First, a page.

British and US-made bombs killing civilians in Yemen
By ITV News Correspondent Neil Connery and ITV News Senior News Editor Paul Tyson
The airstrikes are precise; modern guided bombs from Britain and the US allow Saudi coalition pilots to hit any target they choose, anywhere in Yemen.
But these targets are all too often civilian.
As we have travelled around this country we have seen hospitals, schools, markets, houses and restaurants destroyed.
Yemen's already crumbling infrastructure has been targeted too; bridges, roads, factories, power plants, even water towers hit.
In Sada'a, home to the Houthi rebels whose seizure of power nineteen months ago sparked this war, the destruction is widespread and intense.
A United Nations report, leaked in January this year, said the whole town had been regarded as a target, in violation of international humanitarian law.
We visited a school that was hit one night three weeks ago. Most of the classrooms are destroyed. The schoolchildren continue to study amid the rubble.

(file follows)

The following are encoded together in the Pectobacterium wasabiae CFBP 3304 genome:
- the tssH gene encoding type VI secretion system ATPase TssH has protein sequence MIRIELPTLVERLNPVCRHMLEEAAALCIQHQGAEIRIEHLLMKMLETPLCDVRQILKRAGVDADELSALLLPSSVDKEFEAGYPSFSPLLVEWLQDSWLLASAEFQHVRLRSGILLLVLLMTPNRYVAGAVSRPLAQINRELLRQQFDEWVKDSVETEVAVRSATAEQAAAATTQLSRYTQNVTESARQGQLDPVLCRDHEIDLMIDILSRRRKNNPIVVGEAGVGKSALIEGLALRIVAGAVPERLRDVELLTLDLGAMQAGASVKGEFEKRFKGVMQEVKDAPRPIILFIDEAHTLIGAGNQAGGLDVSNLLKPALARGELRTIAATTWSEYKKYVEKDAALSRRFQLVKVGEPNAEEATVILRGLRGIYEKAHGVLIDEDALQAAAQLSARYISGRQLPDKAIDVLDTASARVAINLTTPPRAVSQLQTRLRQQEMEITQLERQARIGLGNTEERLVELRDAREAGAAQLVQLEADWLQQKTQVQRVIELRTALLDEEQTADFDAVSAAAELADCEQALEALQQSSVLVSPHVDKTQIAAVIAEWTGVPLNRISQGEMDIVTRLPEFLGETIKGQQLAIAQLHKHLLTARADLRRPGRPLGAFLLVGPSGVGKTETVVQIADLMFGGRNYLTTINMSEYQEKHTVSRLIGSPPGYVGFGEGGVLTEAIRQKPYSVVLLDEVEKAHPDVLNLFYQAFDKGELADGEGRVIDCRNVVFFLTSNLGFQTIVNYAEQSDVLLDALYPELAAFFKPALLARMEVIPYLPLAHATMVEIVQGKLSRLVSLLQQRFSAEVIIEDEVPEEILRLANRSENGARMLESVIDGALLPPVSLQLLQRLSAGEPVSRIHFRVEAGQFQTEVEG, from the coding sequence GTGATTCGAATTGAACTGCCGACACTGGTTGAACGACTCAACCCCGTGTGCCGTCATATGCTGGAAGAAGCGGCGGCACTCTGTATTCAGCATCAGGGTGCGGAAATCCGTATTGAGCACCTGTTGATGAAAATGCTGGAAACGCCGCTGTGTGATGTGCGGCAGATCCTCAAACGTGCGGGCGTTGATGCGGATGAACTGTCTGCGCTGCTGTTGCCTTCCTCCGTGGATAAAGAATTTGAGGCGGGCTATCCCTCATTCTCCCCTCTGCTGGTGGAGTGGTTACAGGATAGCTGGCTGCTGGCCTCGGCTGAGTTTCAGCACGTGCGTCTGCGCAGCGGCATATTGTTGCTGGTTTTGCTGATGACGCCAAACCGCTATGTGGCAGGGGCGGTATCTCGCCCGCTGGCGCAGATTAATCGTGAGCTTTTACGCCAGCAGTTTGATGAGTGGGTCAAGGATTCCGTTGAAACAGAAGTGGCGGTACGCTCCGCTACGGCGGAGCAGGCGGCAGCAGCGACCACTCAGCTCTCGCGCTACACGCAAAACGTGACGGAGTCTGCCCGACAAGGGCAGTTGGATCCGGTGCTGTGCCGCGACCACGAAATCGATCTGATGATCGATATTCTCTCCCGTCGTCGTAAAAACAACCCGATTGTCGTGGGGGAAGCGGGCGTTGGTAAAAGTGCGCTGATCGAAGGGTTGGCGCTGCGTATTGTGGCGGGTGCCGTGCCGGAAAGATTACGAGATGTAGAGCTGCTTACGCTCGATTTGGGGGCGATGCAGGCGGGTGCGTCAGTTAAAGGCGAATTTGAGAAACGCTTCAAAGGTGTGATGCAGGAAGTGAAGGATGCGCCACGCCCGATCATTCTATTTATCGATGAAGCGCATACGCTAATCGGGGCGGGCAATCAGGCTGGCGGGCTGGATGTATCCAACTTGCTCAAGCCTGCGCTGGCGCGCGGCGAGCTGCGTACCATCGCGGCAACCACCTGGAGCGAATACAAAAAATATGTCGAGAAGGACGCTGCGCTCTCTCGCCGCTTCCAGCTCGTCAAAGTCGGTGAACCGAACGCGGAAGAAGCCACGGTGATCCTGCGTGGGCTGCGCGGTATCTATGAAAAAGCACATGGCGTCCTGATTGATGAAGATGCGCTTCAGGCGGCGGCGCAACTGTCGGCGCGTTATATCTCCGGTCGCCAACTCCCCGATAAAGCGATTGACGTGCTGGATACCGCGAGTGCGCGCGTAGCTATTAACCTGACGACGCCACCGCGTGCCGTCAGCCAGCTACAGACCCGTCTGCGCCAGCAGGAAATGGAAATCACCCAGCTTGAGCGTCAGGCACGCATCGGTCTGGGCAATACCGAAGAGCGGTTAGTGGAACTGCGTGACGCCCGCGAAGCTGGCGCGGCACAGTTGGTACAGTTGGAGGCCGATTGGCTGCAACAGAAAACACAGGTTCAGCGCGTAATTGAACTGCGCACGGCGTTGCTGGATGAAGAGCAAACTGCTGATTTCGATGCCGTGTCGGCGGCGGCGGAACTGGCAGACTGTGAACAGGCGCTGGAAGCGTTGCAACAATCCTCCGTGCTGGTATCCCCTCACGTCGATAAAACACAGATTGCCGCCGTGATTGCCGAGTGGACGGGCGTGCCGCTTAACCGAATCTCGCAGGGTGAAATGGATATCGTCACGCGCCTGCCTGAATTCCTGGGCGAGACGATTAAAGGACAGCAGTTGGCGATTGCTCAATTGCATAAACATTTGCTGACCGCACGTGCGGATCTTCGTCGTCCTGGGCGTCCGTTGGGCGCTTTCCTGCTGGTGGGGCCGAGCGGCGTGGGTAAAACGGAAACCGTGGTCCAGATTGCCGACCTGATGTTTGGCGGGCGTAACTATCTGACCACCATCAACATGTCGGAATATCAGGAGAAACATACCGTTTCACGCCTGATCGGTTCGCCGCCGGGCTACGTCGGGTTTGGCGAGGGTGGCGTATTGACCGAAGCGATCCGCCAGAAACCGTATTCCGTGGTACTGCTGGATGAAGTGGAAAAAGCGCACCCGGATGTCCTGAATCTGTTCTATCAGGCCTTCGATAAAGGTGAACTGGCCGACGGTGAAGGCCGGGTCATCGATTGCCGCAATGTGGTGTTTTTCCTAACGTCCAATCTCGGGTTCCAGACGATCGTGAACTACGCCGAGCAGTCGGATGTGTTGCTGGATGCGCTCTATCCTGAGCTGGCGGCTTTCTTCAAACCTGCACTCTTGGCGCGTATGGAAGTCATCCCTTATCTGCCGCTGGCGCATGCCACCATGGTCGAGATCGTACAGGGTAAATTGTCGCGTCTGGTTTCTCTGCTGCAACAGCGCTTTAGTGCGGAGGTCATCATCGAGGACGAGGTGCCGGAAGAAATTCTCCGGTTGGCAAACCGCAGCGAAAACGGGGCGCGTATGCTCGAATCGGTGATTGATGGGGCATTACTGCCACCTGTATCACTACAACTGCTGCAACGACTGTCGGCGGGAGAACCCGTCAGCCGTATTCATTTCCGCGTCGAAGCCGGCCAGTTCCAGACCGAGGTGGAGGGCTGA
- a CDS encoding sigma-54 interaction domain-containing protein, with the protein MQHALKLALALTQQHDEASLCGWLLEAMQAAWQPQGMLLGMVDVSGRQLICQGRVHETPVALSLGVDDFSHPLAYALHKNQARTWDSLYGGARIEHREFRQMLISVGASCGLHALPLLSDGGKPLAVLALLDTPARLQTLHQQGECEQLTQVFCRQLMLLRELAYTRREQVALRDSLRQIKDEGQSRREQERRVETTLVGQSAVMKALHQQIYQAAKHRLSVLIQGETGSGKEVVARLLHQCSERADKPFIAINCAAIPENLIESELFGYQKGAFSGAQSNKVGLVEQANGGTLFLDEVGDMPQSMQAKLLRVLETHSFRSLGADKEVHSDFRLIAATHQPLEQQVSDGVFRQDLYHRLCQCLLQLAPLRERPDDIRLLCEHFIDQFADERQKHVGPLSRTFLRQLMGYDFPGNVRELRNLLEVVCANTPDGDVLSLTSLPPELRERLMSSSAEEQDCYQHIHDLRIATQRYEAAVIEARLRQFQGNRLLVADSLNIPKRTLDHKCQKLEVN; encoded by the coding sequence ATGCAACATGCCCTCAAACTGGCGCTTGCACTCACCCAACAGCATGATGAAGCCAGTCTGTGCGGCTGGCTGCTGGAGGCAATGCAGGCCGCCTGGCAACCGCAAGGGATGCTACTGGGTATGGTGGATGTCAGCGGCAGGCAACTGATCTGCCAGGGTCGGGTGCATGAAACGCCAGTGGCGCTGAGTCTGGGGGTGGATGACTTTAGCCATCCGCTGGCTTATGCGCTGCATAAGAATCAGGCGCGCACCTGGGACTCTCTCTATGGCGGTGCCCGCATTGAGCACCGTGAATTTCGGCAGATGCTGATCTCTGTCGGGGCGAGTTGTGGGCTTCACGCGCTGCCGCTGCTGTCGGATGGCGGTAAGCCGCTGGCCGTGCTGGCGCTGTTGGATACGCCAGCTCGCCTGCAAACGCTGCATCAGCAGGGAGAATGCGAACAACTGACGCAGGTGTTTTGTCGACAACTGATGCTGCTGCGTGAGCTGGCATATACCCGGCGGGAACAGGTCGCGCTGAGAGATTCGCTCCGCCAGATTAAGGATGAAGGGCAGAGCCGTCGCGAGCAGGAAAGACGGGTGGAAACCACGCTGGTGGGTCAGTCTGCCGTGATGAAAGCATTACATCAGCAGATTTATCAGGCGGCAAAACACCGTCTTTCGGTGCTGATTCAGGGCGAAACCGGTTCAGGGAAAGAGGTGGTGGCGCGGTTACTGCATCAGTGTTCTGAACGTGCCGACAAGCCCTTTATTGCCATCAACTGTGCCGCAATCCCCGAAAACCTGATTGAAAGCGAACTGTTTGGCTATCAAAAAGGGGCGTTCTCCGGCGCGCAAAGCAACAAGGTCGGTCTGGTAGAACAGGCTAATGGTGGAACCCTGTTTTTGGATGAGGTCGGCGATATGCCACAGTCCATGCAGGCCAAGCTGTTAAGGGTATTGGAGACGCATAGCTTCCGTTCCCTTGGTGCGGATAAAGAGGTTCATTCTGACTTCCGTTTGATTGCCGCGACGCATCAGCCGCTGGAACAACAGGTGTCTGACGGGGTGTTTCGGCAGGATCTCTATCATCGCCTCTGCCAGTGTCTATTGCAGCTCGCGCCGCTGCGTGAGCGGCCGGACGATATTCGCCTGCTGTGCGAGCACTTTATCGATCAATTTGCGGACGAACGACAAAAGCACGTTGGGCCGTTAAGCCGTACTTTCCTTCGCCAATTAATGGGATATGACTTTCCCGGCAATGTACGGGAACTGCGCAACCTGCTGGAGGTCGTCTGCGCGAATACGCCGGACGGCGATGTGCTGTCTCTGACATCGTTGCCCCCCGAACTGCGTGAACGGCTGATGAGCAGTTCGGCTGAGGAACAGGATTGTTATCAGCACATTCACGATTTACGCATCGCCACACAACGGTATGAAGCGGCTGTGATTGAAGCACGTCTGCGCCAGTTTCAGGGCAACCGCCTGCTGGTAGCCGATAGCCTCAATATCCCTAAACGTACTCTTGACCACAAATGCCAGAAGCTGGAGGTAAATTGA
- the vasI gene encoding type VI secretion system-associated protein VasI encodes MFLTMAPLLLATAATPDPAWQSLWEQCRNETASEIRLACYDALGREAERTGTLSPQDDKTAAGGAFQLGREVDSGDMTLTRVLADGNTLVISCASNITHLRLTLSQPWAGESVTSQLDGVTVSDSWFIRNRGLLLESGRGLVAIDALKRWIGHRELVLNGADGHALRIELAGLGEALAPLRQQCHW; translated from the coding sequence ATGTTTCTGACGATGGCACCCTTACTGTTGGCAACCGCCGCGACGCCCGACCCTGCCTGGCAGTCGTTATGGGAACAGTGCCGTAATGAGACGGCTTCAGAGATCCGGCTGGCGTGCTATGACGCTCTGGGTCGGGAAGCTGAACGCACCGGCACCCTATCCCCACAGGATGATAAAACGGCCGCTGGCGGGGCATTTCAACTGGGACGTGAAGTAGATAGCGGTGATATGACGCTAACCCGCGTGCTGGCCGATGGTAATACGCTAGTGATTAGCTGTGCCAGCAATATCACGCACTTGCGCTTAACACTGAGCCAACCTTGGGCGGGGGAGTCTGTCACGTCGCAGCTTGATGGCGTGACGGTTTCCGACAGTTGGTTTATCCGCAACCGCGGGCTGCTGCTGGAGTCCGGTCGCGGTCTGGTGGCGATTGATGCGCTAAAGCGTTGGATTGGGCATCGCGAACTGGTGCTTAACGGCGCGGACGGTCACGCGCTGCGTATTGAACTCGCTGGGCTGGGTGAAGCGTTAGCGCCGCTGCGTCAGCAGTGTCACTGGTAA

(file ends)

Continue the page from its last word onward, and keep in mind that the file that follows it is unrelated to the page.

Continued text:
They live next to the site and the trauma of the attack is never far away: "It was horrible. We were very scared and ran away," thirteen-year-old Mohammed Musfir said.
But the children are determined to hold on to the most precious thing they still have, their education: "I’m so upset. We really want to study but they destroyed our school," seven-year-old Yusuf Ahmed said.
The Saudi-led coalition says it does not deliberately target civilians and accuses Houthi fighters of hiding in population centres but this does not explain some of the 'targets' we have seen or the sheer scale of the destruction we've seen.
The hospital in Abs was struck by a bomb in August, killing 19 people, including five children.
Run by the charity Medicins Sans Frontieres (MSF) the hospital represented the only access to free healthcare for thousands of people.
The hospital was clearly marked, the coalition had the co-ordinates and were in regular contact with MSF.
It was the fourth MSF hospital to be hit by an airstrike in Yemen in less than twelve months.
Markets have been a frequent target. One attack in march killed 120 people including twenty children.
The market in Sada'a old town has stood for more than 400 years, it was destroyed in a matter of hours.
Saleh Al-Bakri, who lives there told us: "What happened here was an injustice, we are civilians. Nine people were killed in this street alone."